Gibson Les Paul Studio Gothic
Gibson Les Paul Studio Gothic

Les Paul Studio Gothic, LP-Shaped Guitar from Gibson in the Les Paul series.

Price engine
Classified Ads
crankyrayhanky 03/18/2011

Gibson Les Paul Studio Gothic : crankyrayhanky's user review

« Thick Tone Power »

  • Like
  • Tweet
  • Partager
  • Submit
  • Email
It’s a Gibson, so it‘s made in the USA.
2 volume pots, 2 tone pots, 3 way selector (bridge, neck, or both)
22 frets, Tune-o-matic bridge
Pickups: 490 & 498


Access to the top frets is not a strong suit of this guitar. I’ve played many Ibanez axes that have easy access; Les Paul upper fret access is somewhat limited. The tone of the guitar is thick and clear. It has more weight than Ibanez guitars, but not as much as 1970s LPs.


I purchased this amp new in the box in 2001. I’ve used a lot of amps with this guitar: Mesa Triaxis, Marshall DSL 1x12, Ampeg VL502 1x12 combo, Ampeg VL502, Marshall TSL100, Mesa Single Rectifier, Orange Tiny Terror….but the current amps are my Randall mts heads: rm100KH, rm50, and rm20. Modules utilized include dozens of professionally modified modules emulating Cobra, Marshall, Rectifier, MesaMark, Orange, JTM, Blackface, Deluxe, XTC, Diezel, 5150, Engl, and many more….

My favorite sounds are the classic Marshall (Aerosmith, G&R) and hi Gain Marshall Zakk Wylde. Other hiGain tones from my Cobra module for rhythms, 5150 for leads, and JTM for cleans.

Least favorite tones may be clean acoustic style chord strumming. This axe can do it, but I prefer a Fender Strat for this type of playing.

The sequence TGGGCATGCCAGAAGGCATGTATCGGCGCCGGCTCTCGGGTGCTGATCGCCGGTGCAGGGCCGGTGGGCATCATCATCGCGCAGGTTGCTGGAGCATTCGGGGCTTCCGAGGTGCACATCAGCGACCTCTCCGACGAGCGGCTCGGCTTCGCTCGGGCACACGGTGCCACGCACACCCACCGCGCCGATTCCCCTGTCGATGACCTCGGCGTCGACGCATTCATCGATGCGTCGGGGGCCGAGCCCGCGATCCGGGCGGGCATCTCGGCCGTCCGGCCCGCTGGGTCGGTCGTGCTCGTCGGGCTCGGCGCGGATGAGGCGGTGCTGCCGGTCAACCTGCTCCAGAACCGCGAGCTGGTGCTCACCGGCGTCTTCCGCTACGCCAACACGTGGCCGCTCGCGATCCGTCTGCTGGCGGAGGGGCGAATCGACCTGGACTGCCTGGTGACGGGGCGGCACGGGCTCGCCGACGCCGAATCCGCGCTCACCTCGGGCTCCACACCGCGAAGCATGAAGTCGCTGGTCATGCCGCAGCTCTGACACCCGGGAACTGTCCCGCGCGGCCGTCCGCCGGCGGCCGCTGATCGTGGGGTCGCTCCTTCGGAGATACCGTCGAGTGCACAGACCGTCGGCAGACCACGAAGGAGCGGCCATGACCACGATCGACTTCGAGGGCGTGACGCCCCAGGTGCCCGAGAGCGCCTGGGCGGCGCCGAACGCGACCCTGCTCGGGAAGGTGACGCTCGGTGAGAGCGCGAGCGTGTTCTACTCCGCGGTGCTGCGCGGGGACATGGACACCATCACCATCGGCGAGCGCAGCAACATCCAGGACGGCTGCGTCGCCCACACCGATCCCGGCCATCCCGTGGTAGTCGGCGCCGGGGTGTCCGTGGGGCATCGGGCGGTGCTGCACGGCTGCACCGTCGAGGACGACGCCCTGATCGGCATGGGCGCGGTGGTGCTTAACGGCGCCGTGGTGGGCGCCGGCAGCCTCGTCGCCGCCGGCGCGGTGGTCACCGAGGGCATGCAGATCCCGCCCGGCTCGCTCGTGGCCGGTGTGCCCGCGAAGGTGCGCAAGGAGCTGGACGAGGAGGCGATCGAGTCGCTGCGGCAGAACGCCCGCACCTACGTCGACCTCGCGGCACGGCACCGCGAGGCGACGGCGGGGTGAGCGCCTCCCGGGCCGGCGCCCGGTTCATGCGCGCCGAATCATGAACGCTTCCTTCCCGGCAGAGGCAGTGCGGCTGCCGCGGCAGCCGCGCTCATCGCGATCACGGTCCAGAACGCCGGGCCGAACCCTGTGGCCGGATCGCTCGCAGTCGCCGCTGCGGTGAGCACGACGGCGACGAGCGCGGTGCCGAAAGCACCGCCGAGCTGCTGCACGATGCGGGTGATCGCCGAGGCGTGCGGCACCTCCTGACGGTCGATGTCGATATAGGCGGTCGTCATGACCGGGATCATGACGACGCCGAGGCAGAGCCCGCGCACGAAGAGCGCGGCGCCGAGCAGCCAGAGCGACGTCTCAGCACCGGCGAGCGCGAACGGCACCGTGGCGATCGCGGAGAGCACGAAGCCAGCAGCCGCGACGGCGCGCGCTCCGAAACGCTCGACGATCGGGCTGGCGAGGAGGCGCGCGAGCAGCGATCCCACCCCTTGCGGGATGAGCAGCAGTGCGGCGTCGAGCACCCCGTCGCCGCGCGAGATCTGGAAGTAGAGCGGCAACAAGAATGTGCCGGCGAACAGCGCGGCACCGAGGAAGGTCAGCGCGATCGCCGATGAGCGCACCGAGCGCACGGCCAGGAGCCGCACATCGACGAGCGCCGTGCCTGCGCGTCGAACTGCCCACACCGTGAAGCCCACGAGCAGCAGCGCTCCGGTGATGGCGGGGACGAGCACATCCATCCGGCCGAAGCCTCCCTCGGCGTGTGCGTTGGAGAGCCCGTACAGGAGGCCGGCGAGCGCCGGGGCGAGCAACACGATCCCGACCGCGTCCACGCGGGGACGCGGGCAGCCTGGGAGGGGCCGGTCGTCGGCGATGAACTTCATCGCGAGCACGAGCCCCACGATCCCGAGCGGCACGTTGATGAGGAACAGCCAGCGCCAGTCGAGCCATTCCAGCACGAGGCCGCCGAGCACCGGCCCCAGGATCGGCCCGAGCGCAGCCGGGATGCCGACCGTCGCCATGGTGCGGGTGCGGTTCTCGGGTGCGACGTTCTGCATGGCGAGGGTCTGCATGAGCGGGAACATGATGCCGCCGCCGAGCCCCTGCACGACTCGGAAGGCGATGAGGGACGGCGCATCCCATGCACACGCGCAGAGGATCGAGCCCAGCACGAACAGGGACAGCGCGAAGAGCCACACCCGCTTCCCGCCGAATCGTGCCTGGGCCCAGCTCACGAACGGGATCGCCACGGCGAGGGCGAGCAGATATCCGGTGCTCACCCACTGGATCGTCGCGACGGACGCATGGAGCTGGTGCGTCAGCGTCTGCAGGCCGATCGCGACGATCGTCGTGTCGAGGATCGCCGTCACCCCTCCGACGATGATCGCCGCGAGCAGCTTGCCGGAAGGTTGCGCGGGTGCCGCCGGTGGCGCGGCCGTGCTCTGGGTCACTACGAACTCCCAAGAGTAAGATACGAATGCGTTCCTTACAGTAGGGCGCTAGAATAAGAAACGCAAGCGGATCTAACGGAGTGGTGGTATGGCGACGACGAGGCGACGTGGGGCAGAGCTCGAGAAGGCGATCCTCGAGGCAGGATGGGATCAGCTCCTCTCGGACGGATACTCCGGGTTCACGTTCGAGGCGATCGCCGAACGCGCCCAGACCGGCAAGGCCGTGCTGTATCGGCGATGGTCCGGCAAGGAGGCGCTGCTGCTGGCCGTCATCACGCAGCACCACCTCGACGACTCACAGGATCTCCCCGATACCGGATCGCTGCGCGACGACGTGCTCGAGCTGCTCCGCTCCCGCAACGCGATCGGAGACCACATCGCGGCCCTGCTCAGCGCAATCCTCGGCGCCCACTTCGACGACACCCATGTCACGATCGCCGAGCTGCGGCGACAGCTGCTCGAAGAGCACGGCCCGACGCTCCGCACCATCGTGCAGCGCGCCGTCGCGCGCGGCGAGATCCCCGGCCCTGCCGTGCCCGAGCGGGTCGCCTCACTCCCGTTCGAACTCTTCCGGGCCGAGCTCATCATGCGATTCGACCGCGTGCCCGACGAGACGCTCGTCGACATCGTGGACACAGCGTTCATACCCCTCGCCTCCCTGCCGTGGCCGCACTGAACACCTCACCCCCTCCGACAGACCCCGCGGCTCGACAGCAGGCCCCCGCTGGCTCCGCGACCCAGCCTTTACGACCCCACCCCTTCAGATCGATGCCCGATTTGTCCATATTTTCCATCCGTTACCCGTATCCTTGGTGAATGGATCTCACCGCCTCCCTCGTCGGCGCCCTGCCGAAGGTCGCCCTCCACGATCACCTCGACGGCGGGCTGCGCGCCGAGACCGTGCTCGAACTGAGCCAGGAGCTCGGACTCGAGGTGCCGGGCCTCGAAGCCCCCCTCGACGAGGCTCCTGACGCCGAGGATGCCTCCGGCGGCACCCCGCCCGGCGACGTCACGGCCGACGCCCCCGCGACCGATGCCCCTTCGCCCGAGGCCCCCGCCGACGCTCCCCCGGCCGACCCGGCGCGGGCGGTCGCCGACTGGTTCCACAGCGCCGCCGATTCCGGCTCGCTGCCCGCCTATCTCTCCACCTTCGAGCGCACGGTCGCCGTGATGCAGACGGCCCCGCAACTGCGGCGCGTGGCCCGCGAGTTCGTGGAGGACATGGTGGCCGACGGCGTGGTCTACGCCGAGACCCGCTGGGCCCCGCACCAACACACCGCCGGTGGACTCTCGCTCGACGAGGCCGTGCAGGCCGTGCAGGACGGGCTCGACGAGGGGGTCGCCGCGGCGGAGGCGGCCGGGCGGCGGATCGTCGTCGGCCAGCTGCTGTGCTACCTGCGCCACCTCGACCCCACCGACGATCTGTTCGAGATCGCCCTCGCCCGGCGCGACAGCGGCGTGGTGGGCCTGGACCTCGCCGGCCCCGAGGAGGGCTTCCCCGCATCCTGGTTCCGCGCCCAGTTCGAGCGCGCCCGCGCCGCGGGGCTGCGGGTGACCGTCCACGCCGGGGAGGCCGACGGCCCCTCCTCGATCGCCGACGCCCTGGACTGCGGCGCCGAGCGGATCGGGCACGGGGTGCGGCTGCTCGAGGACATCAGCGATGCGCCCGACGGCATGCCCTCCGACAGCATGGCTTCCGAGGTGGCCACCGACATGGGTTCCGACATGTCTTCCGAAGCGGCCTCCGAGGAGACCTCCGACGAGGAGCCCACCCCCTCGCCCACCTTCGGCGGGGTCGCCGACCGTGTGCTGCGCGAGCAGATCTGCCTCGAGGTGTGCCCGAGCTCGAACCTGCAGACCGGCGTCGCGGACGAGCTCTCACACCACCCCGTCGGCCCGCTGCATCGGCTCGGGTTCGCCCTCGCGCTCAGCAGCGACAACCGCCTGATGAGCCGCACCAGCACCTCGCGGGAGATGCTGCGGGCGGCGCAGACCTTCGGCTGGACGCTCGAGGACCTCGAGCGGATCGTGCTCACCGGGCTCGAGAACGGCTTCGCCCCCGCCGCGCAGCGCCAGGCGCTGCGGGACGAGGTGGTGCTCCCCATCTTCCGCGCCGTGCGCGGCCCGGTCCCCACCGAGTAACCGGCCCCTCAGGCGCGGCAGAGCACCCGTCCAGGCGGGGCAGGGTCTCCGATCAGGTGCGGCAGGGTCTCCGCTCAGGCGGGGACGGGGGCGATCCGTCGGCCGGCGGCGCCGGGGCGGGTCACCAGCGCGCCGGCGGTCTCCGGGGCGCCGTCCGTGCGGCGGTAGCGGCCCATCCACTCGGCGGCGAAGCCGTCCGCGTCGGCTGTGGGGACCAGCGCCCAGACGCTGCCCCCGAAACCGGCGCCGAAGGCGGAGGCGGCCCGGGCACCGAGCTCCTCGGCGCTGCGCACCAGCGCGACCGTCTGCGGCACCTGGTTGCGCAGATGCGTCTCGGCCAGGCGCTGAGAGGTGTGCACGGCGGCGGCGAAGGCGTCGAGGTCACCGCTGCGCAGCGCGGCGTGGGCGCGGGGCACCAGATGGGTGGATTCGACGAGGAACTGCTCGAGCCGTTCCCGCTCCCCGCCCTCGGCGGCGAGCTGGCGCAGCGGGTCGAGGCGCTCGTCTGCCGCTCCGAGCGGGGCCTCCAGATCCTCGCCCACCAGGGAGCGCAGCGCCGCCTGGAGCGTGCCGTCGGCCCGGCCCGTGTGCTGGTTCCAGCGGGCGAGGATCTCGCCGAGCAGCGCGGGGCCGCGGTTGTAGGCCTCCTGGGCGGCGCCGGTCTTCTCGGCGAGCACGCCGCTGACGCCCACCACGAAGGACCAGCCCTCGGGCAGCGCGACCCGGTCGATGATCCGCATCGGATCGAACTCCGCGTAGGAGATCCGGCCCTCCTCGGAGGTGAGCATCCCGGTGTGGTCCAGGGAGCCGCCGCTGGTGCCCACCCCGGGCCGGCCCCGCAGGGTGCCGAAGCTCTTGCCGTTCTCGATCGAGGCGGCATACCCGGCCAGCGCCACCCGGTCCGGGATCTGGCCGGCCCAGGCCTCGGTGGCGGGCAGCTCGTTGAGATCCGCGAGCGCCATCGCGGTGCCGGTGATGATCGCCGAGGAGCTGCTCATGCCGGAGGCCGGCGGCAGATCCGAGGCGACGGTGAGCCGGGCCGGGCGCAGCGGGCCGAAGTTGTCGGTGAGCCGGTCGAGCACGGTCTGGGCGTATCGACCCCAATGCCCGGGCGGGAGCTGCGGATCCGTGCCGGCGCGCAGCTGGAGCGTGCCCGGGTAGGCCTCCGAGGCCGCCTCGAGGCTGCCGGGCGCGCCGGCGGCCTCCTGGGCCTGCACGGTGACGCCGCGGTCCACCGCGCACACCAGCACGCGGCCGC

Overall, this Les Paul fits my style perfectly: modern Hard Rock and Metal.


This guitar screams Hard Rock authenticity. I used to be an avid Ibanez fan….until one night at CBGBs, 9-25-01. The other guitar player in my band was an excellent songwriter and a decent player, but had nowhere near the shred skills I enjoyed. We received a recording from that night, and the difference in tone was HUGE- hew wrecked me! He had a Gothic Les Paul; I played my Ibanez Jem. I vowed to improve my tone…..

A few weeks later, I scored my own Gibson Gothic LP. I tried out around 10 of the same model before finding one that “spoke” to me. Just like any guitar company, identical models will sound different. I found my axe.

During the next year, I sold off all of my Ibanez guitars and went exclusively with the LP. The original black paint looked decent, but knowing this would be my main guitar for a long time, I had a friend put a custom paint job on it.

Intonation. A proper setup can help this, but LPs are notorious for having this issue.
Also disappointing are the volume pots; my Ibanez guitars were excellent in this department. This LP may need replacing as it gets scratchy and inconsistent during volume swells from time to time.
Ditto the pickup selector.
Upper fret access is not so easy. I thought this would be a problem, but as years go on, I could care less about “only” having 22 frets. I can access the top notes when need be, but it’s not like other shredder guitars.

There is one gigantic advantage: TONE. The Gothic LP exudes power and fullness to each and every note. Chords are full and beefy. Once you spend some time playing a decent LP then revert to a different axe, other decent guitars suddenly sound thin and toy-like. The Gibson Les Paul sounds like MONEY; it conjures up tones from my favorite players.

If you’re into friendlier rock like Led Zeppelin, Aerosmith, or G&R, there may be better LP choices. But this is the choice if you like tuning down- I go from standard and hit many tunings all the way down to dropA. This guitar is more ferocious, more angry than other Pauls I’ve played. As a point of reference, I have owned a Les Paul Custom and had a 1970s LP in my possession.

Bottom Line: the Gibson Gothic Les Paul is a Hard Rock Metal Beast.

Images linked to this review